Before Everything Everywhere All At Once, there was... this book. A man decides to fake the Hemingway stories that Hadley lost on the train in Gare de Lyon. Agents of time and space try to stop him, first in this universe, then the next. Pretty fun as an exercise, does it stick the landing? Maybe, maybe not.
Raymond Carver: An Oral Biography by Sam Halpert
It's an oral biography, but not in strict chronological order, which is usually the case in this sort of books. So you get a bit lost in the story of Carver's life, especially since he and his family moved around a lot. But this book makes me want to re-read his short stories.
The Art of Alice and Martin Provensen
Great collection of illustrations from their whole career. Would have loved to see more from their travel sketchbooks.
Friday, May 26, 2023
Saturday, March 18, 2023
The Feral Detective by Jonathan Lethem
Another detective story, like his masterpiece Motherless Brooklyn. but unfortunately not one of his best. He can be a bit up and down, Lethem, from Motherless or Gun with Occasional Music, down to You Don't Love Me Yet, his worst book?
The Hustler by Walter Tevis
Great noirish novel. The film with Paul Newman was pretty faithful, so I'm not sure it adds that much. But well written, as always with Tevis. I should maybe read the sequel, Color of Money as well, since in that case the film is quite different. And anyway, I haven't seen it.
Solaris by Stanislaw Lem
Hmm... A bit disappointed in this book. Some of it went completely over my head, I must confess. So it's probably my fault. The Soderbergh film version is pretty good, actually (with a great soundtrack). I don't remember much from the Tarkovsky version seen many years ago on TV.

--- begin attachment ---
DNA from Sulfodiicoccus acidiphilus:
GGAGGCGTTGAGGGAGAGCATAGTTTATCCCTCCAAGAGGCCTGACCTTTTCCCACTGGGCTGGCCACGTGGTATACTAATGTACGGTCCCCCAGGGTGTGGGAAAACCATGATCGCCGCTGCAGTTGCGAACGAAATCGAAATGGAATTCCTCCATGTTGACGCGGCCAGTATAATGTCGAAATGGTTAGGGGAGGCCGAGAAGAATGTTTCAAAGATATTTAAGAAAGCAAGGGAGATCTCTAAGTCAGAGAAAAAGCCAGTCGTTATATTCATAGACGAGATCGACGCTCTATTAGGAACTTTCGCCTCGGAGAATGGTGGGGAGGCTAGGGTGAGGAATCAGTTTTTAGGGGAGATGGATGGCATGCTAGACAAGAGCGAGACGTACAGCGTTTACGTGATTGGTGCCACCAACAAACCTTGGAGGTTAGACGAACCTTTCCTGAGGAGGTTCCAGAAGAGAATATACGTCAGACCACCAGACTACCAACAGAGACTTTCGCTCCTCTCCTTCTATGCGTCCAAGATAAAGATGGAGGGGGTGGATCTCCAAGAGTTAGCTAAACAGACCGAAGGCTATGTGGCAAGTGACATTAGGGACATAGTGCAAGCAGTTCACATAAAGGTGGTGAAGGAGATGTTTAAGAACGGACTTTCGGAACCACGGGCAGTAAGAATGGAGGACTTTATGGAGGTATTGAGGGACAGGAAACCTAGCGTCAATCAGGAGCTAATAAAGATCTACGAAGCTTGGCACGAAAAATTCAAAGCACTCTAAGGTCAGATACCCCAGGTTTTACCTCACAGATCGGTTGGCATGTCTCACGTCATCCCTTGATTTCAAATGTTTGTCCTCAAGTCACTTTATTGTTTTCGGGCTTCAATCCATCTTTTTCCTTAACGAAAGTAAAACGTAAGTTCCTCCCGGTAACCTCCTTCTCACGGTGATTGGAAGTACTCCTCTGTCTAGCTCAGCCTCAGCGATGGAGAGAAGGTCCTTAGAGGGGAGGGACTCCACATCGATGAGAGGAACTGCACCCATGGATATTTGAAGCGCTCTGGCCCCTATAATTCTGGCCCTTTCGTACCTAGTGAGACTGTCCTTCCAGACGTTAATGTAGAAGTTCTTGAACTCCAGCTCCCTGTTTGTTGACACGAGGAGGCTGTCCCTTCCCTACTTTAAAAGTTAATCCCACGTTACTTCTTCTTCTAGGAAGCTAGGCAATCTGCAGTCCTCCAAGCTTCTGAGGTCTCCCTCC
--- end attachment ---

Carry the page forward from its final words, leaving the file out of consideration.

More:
Dune Messiah by Frank Herbert
It's quite different from the first volume, mostly being palace intrigue. Actually, the book reminded me a bit of Jane Austen, in the way the characters never say directly what they mean, it's rather between the lines - they're fencing with words. Will read volume 3 and then decide if I will go for all six.
La mort de Spirou by Abitan, Guerrive and Schwartz
Great drawings by Olivier Schwartz (in a style completely stolen from Chaland, but anyway), and working better as a comic than previous books by him, I think. The story is only so so, not close to Spirou at its best back in the Franquin days. Interestingly, the story is set in modern days, Fantasio reading the news on an iPad. And ending with a To be followed.
Daredevil: Alone Against the Underworld
A bit boring stories, but great art by John Romita, before Gene Colan takes over in the last couple of issues.
The Amazing Spider-Man: The Goblin Lives